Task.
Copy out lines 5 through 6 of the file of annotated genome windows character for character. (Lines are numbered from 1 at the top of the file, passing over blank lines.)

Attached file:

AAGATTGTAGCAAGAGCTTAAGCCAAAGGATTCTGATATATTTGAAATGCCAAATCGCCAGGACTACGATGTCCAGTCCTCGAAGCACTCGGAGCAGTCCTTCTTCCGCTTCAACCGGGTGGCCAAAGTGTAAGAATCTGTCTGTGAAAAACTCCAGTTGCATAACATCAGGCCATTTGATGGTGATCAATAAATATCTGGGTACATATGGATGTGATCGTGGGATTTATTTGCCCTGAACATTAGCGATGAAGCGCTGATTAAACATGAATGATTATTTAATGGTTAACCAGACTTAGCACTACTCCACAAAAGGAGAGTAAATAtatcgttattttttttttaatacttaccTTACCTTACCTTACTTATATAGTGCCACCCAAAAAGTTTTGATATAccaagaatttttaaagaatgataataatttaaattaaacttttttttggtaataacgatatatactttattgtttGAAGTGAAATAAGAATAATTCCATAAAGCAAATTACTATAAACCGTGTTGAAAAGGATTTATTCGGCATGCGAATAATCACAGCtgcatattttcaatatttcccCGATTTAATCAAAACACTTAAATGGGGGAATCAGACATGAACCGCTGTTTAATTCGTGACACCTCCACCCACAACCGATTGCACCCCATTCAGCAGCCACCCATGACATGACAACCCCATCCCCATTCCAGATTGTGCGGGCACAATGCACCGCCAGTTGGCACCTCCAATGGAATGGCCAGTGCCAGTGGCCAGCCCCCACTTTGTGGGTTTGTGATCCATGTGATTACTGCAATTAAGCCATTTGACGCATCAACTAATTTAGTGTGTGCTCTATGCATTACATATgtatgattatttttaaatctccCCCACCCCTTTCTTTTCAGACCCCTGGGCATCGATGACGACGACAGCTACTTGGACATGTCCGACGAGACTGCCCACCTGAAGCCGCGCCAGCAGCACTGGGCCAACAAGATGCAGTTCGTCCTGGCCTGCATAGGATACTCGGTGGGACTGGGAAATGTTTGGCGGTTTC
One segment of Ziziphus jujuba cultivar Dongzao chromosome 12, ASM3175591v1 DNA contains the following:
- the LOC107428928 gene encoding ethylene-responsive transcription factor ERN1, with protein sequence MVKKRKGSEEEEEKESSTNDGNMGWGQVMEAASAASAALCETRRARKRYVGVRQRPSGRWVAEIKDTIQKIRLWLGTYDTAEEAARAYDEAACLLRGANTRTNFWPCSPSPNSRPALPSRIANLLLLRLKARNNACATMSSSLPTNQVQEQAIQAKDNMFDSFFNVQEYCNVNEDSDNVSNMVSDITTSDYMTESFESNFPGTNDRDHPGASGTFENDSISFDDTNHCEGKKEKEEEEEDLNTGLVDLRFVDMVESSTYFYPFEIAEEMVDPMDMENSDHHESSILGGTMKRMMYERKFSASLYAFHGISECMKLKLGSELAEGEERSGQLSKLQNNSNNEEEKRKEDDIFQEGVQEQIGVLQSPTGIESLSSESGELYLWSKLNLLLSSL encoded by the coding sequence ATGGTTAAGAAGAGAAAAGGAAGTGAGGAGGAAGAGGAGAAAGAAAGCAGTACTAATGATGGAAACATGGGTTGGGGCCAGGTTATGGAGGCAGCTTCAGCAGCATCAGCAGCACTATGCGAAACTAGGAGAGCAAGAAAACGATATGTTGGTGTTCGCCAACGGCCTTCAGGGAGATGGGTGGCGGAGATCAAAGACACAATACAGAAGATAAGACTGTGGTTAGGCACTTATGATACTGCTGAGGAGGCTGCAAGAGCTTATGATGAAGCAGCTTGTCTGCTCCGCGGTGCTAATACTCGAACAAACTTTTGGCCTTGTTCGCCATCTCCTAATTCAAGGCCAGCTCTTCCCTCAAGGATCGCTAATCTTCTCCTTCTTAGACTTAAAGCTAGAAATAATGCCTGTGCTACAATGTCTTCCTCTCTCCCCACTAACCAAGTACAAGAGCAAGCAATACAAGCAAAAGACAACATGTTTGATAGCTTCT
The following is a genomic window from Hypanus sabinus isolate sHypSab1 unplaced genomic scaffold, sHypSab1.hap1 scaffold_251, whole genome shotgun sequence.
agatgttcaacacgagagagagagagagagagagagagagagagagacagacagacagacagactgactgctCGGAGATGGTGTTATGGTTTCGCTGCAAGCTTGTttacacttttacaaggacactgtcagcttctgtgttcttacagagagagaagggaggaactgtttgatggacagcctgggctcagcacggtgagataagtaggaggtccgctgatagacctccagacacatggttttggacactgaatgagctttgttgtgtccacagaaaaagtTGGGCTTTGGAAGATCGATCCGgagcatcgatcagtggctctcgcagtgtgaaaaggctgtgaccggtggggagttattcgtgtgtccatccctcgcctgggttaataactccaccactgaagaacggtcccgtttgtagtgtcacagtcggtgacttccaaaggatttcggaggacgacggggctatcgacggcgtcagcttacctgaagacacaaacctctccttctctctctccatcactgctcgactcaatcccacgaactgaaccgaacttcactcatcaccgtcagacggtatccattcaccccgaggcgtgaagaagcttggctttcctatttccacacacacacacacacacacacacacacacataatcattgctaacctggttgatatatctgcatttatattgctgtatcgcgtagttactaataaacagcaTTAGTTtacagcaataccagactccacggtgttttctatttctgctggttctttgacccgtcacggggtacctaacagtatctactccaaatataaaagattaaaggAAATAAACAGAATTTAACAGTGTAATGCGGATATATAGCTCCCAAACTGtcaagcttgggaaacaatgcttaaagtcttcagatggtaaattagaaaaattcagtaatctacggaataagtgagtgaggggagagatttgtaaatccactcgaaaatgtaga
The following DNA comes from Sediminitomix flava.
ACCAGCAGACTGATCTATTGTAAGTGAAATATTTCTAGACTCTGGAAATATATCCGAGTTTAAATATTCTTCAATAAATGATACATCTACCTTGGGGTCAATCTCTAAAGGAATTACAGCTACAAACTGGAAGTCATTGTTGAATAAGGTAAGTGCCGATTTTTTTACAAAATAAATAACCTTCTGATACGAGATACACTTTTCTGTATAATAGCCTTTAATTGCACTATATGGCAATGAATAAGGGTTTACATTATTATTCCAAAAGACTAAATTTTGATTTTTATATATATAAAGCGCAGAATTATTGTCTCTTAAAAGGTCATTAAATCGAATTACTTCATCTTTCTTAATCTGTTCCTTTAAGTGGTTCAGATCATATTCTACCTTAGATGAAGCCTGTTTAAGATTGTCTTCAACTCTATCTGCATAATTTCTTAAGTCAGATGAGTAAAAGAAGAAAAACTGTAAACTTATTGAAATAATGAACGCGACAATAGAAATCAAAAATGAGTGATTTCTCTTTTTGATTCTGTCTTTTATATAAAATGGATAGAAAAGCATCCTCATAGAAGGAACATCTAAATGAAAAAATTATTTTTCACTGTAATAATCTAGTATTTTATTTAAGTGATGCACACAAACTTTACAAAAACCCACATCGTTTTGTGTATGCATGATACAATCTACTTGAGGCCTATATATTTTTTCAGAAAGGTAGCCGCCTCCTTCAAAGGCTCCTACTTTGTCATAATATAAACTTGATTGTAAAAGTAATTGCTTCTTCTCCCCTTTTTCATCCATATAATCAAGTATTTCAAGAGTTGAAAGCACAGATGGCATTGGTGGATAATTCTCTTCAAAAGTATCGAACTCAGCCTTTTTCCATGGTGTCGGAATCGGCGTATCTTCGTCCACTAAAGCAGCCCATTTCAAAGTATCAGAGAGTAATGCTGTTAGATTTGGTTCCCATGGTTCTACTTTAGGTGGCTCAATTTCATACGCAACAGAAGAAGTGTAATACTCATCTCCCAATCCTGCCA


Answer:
agatgttcaacacgagagagagagagagagagagagagagagagagacagacagacagacagactgactgctCGGAGATGGTGTTATGGTTTCGCTGCAAGCTTGTttacacttttacaaggacactgtcagcttctgtgttcttacagagagagaagggaggaactgtttgatggacagcctgggctcagcacggtgagataagtaggaggtccgctgatagacctccagacacatggttttggacactgaatgagctttgttgtgtccacagaaaaagtTGGGCTTTGGAAGATCGATCCGgagcatcgatcagtggctctcgcagtgtgaaaaggctgtgaccggtggggagttattcgtgtgtccatccctcgcctgggttaataactccaccactgaagaacggtcccgtttgtagtgtcacagtcggtgacttccaaaggatttcggaggacgacggggctatcgacggcgtcagcttacctgaagacacaaacctctccttctctctctccatcactgctcgactcaatcccacgaactgaaccgaacttcactcatcaccgtcagacggtatccattcaccccgaggcgtgaagaagcttggctttcctatttccacacacacacacacacacacacacacacacataatcattgctaacctggttgatatatctgcatttatattgctgtatcgcgtagttactaataaacagcaTTAGTTtacagcaataccagactccacggtgttttctatttctgctggttctttgacccgtcacggggtacctaacagtatctactccaaatataaaagattaaaggAAATAAACAGAATTTAACAGTGTAATGCGGATATATAGCTCCCAAACTGtcaagcttgggaaacaatgcttaaagtcttcagatggtaaattagaaaaattcagtaatctacggaataagtgagtgaggggagagatttgtaaatccactcgaaaatgtaga
The following DNA comes from Sediminitomix flava.